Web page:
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September 1st, 2008

View Archives Issues

  • PET/CT: Several barriers impede larger-scale use

    The need for more data and research is just one of the barriers to larger-scale use of positron emission tomography/CT (PET/CT). Another issue is availability of resources.
  • Clinical input can be key when interpreting head, neck cancer scans

    There is new evidence that a multidisciplinary approach to interpreting positron emission tomography/CT (PET/CT) scans can go a long ways toward eliminating unnecessary biopsies in patients with head and neck cancers. That's the gist of findings presented at the recent International Conference on Head and Neck Cancer.
  • PET/CT tops detecting secondary cancers

    Secondary cancers occur in 5-10% of patients with head and neck cancer, but there has been no industry standard for identifying such cancers. Consequently, many centers use numerous tests including ultrasound, X-rays, CT, and blood work to uncover secondary disease.
  • PET/CT could save millions in ID of transplant cases

    A study out of Johns Hopkins Medical Institutions provides new evidence that fluorodeoxyglucose (FDG) positron emission tomography/CT (PET/CT) is not only more accurate than CT, but it also could save the U.S. health care system $150 million per year if it was used, instead of CT, to identify which patients with relapsed diffuse large B-cell lymphoma (DLBCL) stand to benefit from stem cell transplants.
  • AML patients: New way to gauge treatment response

    Preliminary findings suggest that positron emission tomography/CT (PET/CT), using the radiotracer fluoro-L-thymidine (FLT), might be able to quickly show whether chemotherapy is working in patients with acute myelogenous leukemia (AML).
  • CTC study questions new recommendations

    A new study calls into question some of the recommendations put forth in new guidelines issued by the American Cancer Society, the US Multi-Society Task Force on Colorectal Cancer, and the American College of Radiology (ACR), regarding CT colonography (CTC),1 but there remains considerable disagreement about the implications of the findings.
  • Low rates still a concern for colorectal screening

    While there is some improvement in colorectal cancer screening rates since 2000, still only about half of men and women over age 50 received the recommended screening tests in 2005, according to a report in the July 2008 issue of Cancer Epidemiology, Biomarkers, and Prevention.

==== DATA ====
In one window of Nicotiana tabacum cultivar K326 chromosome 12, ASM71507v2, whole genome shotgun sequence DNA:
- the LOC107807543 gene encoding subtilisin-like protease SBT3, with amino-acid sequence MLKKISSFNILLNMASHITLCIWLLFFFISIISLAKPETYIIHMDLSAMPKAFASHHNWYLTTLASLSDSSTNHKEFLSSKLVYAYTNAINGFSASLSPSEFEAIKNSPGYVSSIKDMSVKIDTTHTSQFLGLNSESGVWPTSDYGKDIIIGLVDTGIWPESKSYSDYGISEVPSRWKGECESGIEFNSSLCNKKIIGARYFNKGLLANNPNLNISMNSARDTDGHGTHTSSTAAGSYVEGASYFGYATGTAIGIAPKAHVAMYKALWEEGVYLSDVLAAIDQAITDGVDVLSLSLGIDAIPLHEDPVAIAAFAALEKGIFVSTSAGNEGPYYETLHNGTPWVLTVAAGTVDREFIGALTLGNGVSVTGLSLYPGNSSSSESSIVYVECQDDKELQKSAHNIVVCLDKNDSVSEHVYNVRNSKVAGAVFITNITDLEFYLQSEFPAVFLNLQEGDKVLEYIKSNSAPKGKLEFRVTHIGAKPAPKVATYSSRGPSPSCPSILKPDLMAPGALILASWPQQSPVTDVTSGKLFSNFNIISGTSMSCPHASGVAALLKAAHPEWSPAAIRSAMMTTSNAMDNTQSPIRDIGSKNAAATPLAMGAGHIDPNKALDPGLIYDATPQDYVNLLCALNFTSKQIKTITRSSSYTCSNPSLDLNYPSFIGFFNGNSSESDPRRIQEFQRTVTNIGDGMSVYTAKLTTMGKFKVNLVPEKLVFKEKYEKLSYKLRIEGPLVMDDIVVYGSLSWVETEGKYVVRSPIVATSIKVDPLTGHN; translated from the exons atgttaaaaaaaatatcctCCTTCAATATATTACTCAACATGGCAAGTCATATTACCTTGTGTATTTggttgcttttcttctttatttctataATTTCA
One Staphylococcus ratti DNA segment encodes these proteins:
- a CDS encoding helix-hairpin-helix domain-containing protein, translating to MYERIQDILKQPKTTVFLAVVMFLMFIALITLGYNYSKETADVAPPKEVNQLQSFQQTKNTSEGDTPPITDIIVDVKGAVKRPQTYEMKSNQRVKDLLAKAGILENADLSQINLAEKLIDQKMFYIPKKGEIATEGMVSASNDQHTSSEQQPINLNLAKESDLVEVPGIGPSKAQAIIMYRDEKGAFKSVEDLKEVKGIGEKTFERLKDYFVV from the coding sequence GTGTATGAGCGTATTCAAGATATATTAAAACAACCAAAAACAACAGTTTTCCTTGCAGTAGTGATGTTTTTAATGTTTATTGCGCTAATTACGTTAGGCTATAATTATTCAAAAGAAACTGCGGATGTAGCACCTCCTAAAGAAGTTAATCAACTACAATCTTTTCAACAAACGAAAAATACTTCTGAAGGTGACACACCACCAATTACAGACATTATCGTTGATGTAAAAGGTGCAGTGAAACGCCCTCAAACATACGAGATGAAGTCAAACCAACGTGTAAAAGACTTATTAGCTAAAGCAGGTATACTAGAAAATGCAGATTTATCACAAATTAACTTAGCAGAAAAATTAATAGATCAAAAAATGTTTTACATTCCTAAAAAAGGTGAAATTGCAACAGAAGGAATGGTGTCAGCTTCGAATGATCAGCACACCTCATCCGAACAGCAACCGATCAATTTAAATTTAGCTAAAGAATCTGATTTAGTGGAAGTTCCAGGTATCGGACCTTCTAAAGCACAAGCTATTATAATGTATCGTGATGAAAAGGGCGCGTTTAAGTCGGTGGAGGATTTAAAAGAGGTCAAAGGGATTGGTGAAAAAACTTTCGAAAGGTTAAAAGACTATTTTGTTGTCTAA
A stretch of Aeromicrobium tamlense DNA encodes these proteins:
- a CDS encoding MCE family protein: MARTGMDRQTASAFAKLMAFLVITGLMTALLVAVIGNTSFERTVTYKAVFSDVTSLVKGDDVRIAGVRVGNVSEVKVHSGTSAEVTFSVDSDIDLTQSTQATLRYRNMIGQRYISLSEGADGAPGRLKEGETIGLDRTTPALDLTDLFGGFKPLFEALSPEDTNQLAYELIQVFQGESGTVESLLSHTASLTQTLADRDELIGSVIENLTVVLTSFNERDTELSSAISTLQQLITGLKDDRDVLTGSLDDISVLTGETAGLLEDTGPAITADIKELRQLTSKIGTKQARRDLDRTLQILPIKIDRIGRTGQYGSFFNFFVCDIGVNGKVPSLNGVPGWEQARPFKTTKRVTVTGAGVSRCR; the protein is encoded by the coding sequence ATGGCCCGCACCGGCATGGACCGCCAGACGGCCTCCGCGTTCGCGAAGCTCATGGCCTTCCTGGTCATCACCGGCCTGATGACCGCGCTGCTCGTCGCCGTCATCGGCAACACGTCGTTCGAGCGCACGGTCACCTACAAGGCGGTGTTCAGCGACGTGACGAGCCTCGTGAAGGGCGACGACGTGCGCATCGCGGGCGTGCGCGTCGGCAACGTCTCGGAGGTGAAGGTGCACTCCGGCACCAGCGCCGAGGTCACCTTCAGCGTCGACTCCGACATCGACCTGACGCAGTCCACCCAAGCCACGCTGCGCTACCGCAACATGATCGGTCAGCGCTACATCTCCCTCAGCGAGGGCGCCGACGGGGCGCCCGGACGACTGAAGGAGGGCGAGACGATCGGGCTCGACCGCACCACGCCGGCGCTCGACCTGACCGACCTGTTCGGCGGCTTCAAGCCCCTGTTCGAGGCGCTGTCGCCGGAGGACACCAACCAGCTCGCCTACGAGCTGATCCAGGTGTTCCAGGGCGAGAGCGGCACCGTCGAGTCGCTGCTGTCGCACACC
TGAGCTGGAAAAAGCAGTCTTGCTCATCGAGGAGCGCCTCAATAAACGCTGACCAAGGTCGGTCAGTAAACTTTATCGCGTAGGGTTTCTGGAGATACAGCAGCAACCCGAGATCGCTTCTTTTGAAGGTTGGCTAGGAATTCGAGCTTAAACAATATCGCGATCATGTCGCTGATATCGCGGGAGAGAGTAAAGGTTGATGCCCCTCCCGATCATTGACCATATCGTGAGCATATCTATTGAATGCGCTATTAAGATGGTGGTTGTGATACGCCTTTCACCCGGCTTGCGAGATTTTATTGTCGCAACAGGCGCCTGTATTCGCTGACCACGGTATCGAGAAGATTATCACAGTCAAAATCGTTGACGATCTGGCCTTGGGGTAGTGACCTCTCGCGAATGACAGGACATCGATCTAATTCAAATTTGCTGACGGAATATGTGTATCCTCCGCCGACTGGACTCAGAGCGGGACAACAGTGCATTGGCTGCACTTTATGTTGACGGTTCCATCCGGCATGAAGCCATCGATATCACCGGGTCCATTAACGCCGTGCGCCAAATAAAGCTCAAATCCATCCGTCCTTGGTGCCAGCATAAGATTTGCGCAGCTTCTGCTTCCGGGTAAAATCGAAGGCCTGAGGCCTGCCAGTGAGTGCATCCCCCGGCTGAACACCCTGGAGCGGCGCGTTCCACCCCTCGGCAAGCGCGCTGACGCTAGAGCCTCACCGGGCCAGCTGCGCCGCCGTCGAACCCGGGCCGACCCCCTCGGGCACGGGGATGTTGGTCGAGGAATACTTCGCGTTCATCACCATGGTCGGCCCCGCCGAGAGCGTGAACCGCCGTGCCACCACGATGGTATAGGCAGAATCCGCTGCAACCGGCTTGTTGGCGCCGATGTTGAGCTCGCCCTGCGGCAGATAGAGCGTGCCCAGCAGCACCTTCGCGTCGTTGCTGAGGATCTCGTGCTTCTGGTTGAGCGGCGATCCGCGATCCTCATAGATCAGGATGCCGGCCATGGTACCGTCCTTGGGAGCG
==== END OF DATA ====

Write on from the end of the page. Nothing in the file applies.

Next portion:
• Debate: Heel ultrasound to assess density, fracture

    A new multicenter study suggests that a simple ultrasound exam of the heel might be able to indicate whether a woman is at risk for an osteoporotic-related fracture.
  • New approach: Tumor response in cancer patients

    It can be frustrating, and even heart-breaking, to find out that a lengthy course of treatment was not effective. This statement is particularly relevant for fast-growing diseases such as cervical cancer.
  • Breast cancer patients fail to complete radiotherapy

    Adherence to therapy is critical to preventing recurrence in breast cancer patients, but new findings suggest that as many as 13% of women fail to complete the recommended course of radiation following breast cancer surgery.
  • SPECT-CT system shows promise in breast imaging

    Researchers at Durham, NC-based Duke University Medical Center have developed a hybrid imager that could improve detection of breast cancer while also relieving the discomfort associated with traditional breast screening exams such as mammography.
  • Endoscopy document defines role of imaging

    With the rapidly increasing number of weight-loss surgeries performed in the United States, the American Society for Gastrointestinal Endoscopy (ASGE), based in Oak Brook, IL, has unveiled new guidelines on the practice of endoscopy in preoperative and postoperative bariatric surgery patients. The recommendations have implications for imaging professionals.